Masonic Temple (Toronto)

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Masonic Temple
CTV Temple.jpg
The Masonic Temple from the SE corner as at 2006
Address 888 Yonge Street
Location Toronto, Ontario, Canada
Coordinates 43°40′23″N 79°23′18″W / 43.673003°N 79.388293°W / 43.673003; -79.388293Coordinates: 43°40′23″N 79°23′18″W / 43.673003°N 79.388293°W / 43.673003; -79.388293
Genre(s) Rock music
Built November 2, 1916 (1916-11-02)–January 1, 1918 (1918-01-01)
Opened January 1, 1918 (1918-01-01)
Owner Info-Tech Research Group[1]
Construction cost $220,864
Seating type Standing room only

The Masonic Temple is a six-storey building located at 888 Yonge Street, Toronto, Ontario, Canada (on the north-west corner of Davenport Road and Yonge Street).

Construction began November 2, 1916 when the contract was signed and approved by the Board of The Masonic Temple Company for the tearing down of an existing church and excavation. The Masonic ceremony of laying the cornerstone occurring November 17, 1917 and the first Lodge meeting taking place on New Year's Day, 1918.[2] At its peak, the Masonic Temple was home to 38 different Masonic bodies: 27 Craft Lodges, six Chapters (York Rite), two Preceptories (Knights Templar), two Scottish Rite Bodies and Adoniram Council.[2]

In the years before its sale to CTV, the building housed live music clubs known as The Concert Hall, and earlier, in the late 1960s, The Rockpile, a sitting-on-the-floor style concert venue which featured not only showcases for top local talent, but appearances by major international recording stars, including Toronto's first Led Zeppelin concert on February 2, 1969, during the band's inaugural North American Tour.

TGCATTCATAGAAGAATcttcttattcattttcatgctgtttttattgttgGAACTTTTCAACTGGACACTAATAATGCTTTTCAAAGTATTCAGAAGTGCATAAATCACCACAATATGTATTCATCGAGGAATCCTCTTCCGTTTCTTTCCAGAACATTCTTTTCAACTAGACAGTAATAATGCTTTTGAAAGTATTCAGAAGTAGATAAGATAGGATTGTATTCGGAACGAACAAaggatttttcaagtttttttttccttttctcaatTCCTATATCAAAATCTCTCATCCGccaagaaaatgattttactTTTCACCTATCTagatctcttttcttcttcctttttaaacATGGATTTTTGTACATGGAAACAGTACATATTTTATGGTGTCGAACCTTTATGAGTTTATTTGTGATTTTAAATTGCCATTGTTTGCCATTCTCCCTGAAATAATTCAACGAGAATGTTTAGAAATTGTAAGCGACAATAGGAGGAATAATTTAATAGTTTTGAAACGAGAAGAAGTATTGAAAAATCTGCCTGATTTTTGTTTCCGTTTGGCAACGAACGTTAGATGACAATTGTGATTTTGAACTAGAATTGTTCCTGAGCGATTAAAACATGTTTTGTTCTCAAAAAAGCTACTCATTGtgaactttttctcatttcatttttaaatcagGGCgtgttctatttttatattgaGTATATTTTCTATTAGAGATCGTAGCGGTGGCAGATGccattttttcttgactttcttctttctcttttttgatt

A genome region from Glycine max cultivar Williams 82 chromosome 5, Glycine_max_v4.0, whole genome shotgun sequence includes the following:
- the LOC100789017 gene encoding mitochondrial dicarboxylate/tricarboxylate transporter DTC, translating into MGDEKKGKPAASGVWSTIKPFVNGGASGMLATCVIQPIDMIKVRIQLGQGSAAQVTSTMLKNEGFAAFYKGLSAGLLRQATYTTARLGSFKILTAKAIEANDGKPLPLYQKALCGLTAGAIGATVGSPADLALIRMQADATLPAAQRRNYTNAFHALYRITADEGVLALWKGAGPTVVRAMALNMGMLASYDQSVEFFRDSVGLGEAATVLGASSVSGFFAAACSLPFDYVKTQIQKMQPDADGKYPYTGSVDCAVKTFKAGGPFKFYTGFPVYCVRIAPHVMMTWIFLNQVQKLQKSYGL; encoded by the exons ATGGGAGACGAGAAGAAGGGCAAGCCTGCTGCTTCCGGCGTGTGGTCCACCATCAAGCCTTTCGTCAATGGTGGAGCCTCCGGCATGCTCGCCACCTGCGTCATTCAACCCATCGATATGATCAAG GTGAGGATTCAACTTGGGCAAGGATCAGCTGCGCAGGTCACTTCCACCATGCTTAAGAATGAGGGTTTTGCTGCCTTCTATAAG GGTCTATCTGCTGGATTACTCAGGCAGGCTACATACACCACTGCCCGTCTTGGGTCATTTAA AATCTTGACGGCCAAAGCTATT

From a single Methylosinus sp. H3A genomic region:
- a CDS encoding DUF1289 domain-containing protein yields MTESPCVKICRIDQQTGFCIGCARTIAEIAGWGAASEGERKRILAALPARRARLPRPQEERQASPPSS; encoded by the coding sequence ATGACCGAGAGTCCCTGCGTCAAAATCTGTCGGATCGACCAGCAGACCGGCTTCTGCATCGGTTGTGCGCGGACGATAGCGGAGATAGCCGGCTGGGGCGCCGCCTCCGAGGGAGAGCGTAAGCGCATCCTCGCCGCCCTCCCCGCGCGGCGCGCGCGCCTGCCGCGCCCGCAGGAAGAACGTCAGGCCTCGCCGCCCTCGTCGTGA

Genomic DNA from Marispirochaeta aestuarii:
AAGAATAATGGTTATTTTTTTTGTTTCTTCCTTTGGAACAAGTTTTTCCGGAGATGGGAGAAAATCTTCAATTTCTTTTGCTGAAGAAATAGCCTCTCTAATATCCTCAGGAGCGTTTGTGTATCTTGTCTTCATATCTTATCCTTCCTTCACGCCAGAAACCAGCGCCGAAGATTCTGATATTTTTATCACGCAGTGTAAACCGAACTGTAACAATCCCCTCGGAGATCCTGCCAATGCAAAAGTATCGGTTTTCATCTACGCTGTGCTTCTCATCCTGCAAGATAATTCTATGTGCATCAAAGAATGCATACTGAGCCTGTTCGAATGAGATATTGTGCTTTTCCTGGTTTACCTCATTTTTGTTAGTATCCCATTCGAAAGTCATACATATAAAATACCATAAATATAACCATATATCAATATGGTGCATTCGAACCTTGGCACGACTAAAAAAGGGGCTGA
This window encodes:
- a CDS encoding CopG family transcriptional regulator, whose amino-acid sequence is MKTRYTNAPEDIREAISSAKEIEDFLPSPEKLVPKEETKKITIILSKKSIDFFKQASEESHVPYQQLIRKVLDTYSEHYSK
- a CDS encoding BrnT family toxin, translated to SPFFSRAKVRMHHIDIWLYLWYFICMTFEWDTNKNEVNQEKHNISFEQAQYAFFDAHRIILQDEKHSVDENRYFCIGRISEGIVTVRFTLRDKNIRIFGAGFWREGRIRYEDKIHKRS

Although the location remained historically significant and was added to the City of Toronto's Inventory of Heritage Properties in 1974, the building has changed hands a number of times. In 1997, it was threatened with demolition: a developer had planned a new highrise residential building marketed to Asians, solely to exploit its "lucky" address of 888 Yonge Street.;[3] but it was designated under the Ontario Heritage Act that same year.[3]

Also in the 1990s, the studio was the home of Open Mike with Mike Bullard, and was one of CTV Toronto's news bureaus. Also, notably, it has been rented as a rehearsal space by the Rolling Stones. From March 2006, the building became the broadcast home of the new MTV Canada and has hosted the Polaris Music Prize since 2009.

The building's fate was once again placed under a cloud on November 2, 2012 when Bell Media announced the moving of MTV Canada studio production to 299 Queen Street West and that the building would be sold, possibly for condominiums.[3] Bell Media officially listed the property for sale on March 4, 2013.[4] On June 17, 2013, the building was purchased by the Info-Tech Research Group.[1] Info-Tech announced that its plans for the building include staging an annual charity rock concert in the auditorium.[5]

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